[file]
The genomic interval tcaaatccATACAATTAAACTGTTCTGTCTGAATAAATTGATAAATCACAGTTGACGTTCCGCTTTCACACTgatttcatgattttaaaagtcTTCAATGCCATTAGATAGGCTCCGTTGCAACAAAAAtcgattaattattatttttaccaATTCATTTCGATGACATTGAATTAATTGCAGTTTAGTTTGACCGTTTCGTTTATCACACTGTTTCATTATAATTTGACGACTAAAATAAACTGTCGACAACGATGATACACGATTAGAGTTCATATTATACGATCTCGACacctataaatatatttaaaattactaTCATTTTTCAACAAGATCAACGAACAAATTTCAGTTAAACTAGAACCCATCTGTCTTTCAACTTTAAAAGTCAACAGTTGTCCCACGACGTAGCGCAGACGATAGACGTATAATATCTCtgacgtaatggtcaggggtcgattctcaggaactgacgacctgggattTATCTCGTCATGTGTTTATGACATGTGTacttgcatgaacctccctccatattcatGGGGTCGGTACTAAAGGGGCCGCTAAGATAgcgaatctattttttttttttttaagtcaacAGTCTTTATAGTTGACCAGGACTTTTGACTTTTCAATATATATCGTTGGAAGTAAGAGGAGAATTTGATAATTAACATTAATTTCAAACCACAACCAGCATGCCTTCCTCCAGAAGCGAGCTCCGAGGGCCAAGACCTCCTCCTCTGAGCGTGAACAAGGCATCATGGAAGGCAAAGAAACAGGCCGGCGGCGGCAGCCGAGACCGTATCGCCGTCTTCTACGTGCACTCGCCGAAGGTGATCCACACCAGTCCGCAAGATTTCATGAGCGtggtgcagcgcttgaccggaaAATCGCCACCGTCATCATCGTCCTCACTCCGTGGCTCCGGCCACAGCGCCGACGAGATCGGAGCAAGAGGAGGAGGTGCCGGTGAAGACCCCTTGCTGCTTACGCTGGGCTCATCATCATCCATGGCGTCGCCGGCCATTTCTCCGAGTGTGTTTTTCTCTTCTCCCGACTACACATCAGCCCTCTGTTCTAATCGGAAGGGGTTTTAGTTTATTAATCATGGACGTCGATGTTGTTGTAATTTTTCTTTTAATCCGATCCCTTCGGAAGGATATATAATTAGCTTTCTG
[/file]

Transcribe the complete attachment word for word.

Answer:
The genomic interval tcaaatccATACAATTAAACTGTTCTGTCTGAATAAATTGATAAATCACAGTTGACGTTCCGCTTTCACACTgatttcatgattttaaaagtcTTCAATGCCATTAGATAGGCTCCGTTGCAACAAAAAtcgattaattattatttttaccaATTCATTTCGATGACATTGAATTAATTGCAGTTTAGTTTGACCGTTTCGTTTATCACACTGTTTCATTATAATTTGACGACTAAAATAAACTGTCGACAACGATGATACACGATTAGAGTTCATATTATACGATCTCGACacctataaatatatttaaaattactaTCATTTTTCAACAAGATCAACGAACAAATTTCAGTTAAACTAGAACCCATCTGTCTTTCAACTTTAAAAGTCAACAGTTGTCCCACGACGTAGCGCAGACGATAGACGTATAATATCTCtgacgtaatggtcaggggtcgattctcaggaactgacgacctgggattTATCTCGTCATGTGTTTATGACATGTGTacttgcatgaacctccctccatattcatGGGGTCGGTACTAAAGGGGCCGCTAAGATAgcgaatctattttttttttttttaagtcaacAGTCTTTATAGTTGACCAGGACTTTTGACTTTTCAATATATATCGTTGGAAGTAAGAGGAGAATTTGATAATTAACATTAATTTCAAACCACAACCAGCATGCCTTCCTCCAGAAGCGAGCTCCGAGGGCCAAGACCTCCTCCTCTGAGCGTGAACAAGGCATCATGGAAGGCAAAGAAACAGGCCGGCGGCGGCAGCCGAGACCGTATCGCCGTCTTCTACGTGCACTCGCCGAAGGTGATCCACACCAGTCCGCAAGATTTCATGAGCGtggtgcagcgcttgaccggaaAATCGCCACCGTCATCATCGTCCTCACTCCGTGGCTCCGGCCACAGCGCCGACGAGATCGGAGCAAGAGGAGGAGGTGCCGGTGAAGACCCCTTGCTGCTTACGCTGGGCTCATCATCATCCATGGCGTCGCCGGCCATTTCTCCGAGTGTGTTTTTCTCTTCTCCCGACTACACATCAGCCCTCTGTTCTAATCGGAAGGGGTTTTAGTTTATTAATCATGGACGTCGATGTTGTTGTAATTTTTCTTTTAATCCGATCCCTTCGGAAGGATATATAATTAGCTTTCTG